This Is Why You Should Stop Drinking LaCroix
This fizzy flavored water has taken over the sparkling beverage market. Because LaCroix is both sugar and calorie-free, and with only a few natural ingredients for flavor, people assume it's a healthier choice than traditional soda.
And when it comes to your waistline, it is; drinking sweetened beverages like soda—which have over 30 grams of added sugar per can—has been linked to obesity and related complications like type 2 diabetes and heart attacks.
So swapping out a sugary carbonated beverage with something sugar-free is a no-brainer, right? Not quite; it is possible to have too much of a good thing. Like any other sparkling beverage, LaCroix is infused with carbonic acid to give it its effervescence. But what makes it a bubbly drink can wreak havoc on your tooth enamel.
Due to their acidic pH, flavored sparkling waters can be nearly as corrosive as orange juice when exposed to human teeth for just 30 minutes, according to researchers at the University of Birmingham and Birmingham Dental Hospital. In their 2007 study, the researchers concluded: "It would be inappropriate to consider these flavored sparkling waters as a healthy dental alternative to other acidic drinks." Note: the authors said dental, not nutritious.
It's important to note that this study was done in a controlled lab setting, and the authors mentioned that the effects of sparkling water on enamel erosion in real life would depend on both the amount of drink consumed and its frequency.
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According to the LaCroix website, the pH level of LaCroix Sparkling Waters varies by flavor, but overall they are less acidic than traditional soft drinks and juice drinks, so this particular brand might not be as bad as the seltzers analyzed in this specific study.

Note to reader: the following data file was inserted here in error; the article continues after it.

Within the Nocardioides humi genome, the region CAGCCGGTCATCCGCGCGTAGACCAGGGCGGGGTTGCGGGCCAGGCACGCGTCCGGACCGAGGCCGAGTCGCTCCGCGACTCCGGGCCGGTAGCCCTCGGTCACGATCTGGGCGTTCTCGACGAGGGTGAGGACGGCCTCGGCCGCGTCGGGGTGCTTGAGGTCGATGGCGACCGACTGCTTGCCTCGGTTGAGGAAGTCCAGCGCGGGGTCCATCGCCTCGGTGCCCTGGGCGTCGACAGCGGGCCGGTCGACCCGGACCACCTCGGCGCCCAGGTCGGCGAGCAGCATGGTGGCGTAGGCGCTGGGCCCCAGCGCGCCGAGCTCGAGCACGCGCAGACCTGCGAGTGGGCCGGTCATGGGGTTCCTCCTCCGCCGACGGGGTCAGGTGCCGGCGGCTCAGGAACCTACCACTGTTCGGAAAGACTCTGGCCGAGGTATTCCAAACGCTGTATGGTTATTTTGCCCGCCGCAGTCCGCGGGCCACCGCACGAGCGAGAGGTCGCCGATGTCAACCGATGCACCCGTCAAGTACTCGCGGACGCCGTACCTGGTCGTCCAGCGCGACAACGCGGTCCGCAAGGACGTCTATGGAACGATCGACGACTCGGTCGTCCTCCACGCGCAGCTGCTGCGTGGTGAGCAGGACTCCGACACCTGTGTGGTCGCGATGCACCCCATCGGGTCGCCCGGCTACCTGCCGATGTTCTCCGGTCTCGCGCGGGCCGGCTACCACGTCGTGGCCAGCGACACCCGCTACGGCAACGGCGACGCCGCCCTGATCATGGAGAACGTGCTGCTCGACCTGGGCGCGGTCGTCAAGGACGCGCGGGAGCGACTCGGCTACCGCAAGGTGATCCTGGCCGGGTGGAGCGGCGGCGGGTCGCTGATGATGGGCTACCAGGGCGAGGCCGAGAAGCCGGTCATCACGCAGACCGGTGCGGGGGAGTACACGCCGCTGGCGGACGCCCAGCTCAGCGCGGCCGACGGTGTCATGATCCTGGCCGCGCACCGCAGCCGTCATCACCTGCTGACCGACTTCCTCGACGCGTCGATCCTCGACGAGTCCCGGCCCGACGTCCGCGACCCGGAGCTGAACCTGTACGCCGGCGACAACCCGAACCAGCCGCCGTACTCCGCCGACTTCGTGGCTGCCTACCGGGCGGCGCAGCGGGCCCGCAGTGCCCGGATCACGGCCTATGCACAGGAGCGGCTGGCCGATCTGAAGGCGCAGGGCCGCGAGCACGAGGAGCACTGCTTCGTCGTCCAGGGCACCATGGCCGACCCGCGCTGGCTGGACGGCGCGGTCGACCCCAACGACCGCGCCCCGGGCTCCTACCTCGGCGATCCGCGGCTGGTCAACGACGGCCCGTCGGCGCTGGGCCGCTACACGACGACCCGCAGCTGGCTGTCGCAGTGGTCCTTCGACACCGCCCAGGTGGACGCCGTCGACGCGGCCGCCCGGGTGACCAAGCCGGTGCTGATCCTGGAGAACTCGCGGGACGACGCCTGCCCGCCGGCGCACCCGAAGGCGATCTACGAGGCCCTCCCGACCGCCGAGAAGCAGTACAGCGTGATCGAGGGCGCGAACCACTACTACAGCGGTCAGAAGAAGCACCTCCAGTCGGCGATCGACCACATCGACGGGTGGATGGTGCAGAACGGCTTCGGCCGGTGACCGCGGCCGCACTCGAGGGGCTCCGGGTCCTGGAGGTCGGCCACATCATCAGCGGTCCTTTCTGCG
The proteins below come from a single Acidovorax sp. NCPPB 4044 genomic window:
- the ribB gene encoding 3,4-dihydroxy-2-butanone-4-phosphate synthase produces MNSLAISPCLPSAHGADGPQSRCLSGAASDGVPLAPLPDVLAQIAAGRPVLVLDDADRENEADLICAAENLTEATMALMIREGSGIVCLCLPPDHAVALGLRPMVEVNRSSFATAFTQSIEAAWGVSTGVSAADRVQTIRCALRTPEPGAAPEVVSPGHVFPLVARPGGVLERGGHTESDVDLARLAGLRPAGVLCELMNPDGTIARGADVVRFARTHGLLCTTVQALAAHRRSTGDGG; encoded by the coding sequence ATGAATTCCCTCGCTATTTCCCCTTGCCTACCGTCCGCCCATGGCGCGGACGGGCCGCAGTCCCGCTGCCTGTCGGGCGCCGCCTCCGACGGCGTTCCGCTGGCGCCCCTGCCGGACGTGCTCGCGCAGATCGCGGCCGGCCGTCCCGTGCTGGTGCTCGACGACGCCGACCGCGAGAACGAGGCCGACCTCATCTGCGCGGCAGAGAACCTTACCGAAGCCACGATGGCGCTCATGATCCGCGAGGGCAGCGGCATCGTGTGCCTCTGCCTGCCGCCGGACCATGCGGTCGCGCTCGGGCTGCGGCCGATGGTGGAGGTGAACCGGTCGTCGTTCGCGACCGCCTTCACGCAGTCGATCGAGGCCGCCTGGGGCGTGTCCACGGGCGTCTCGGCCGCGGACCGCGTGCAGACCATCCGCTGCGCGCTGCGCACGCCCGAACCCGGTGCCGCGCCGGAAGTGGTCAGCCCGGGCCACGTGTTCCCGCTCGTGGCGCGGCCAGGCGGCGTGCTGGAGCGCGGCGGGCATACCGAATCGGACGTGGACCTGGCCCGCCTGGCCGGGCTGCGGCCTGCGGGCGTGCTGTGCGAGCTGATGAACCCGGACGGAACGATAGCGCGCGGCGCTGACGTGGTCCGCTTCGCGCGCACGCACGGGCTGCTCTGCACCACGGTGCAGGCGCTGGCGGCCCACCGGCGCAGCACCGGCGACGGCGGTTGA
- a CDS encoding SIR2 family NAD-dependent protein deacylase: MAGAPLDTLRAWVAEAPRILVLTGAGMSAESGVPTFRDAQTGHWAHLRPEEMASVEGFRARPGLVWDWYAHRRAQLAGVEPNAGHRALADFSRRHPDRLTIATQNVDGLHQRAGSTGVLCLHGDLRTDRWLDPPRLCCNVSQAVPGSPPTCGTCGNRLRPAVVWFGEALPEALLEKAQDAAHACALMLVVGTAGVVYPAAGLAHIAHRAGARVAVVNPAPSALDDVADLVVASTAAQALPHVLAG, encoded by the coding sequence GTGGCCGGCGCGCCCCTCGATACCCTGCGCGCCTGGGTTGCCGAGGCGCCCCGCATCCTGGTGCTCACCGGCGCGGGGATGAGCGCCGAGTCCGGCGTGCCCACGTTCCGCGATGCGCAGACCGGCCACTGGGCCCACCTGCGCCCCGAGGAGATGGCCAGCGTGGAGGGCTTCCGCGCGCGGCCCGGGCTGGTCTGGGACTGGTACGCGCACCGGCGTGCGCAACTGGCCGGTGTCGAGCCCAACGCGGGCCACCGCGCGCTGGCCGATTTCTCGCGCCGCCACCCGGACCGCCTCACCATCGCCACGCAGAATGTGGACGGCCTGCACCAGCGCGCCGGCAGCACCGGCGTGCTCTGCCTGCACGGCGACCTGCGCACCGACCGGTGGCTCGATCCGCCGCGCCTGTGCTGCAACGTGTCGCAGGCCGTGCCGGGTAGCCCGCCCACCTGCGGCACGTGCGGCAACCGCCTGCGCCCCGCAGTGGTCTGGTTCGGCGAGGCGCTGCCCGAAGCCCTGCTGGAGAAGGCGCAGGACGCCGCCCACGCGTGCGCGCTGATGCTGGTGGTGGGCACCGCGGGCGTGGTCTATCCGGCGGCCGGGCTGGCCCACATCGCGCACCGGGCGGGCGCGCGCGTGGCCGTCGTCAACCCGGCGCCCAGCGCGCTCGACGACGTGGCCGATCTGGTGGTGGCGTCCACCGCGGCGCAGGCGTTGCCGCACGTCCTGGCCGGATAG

But that doesn't mean LaCroix is off the hook yet when it comes to being a better-body choice.
Perhaps another reason to lay off this popular sparkling beverage is it could possibly make you hungrier and cause you to gain weight.
A study published in the journal Obesity Research and Clinical Practice found that rats who drank fizzy drinks ate more and gained more weight over a 6-month period than rats who drank flat soda or plain water. The rodents who drank the carbonated beverages had more of the appetite-increasing hormone ghrelin, which can cause you to eat more. However, the researchers noted that weight gain can't be entirely attributed to fizzy beverages and instead "caused by multiple environmental, social and lifestyle factors, rather than carbonation on its own."
When it comes to deciding between a can of sugary soda or a LaCroix, the sparkling water is a much better choice for your overall health: soda makes you gain weight, puts you at risk for several chronic diseases, and destroys your teeth worse than plain old sparkling water. (Hello, cavities!) But like everything in life, LaCroix should be enjoyed in moderation. Drinking a few cans a week is fine; downing one 6-pack a day could spell trouble for your teeth.
Eat This! Tip:
Damien Walmsley, a professor of dentistry at the University of Birmingham in England, told Atlantic reporter Olga Khazan that his advice "is to keep acidic drinks to meal times, and if you have to sip drinks between meals, then plain water is the safest." And be sure you're drinking plenty of plain H2O—around 64 ounces (or 8 cups) a day will keep you hydrated, happy, and help boost weight loss.